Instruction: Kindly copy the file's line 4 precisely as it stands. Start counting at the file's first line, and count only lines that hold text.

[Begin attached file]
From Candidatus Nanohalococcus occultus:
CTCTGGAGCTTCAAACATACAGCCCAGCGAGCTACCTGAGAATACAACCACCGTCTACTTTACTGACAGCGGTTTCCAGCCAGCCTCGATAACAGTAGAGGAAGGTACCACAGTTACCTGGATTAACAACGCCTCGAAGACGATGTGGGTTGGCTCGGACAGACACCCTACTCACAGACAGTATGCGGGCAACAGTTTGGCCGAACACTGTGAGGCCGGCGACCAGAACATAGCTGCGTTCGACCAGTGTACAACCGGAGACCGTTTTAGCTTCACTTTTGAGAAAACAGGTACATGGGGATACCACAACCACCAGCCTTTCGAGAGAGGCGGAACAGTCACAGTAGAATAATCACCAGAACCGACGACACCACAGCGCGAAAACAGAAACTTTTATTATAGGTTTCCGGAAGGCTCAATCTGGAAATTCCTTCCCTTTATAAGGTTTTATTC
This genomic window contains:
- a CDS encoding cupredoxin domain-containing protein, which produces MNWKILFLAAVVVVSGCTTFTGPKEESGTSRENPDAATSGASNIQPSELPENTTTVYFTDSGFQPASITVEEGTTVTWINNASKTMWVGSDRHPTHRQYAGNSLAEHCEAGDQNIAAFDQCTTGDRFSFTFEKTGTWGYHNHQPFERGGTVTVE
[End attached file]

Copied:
- a CDS encoding cupredoxin domain-containing protein, which produces MNWKILFLAAVVVVSGCTTFTGPKEESGTSRENPDAATSGASNIQPSELPENTTTVYFTDSGFQPASITVEEGTTVTWINNASKTMWVGSDRHPTHRQYAGNSLAEHCEAGDQNIAAFDQCTTGDRFSFTFEKTGTWGYHNHQPFERGGTVTVE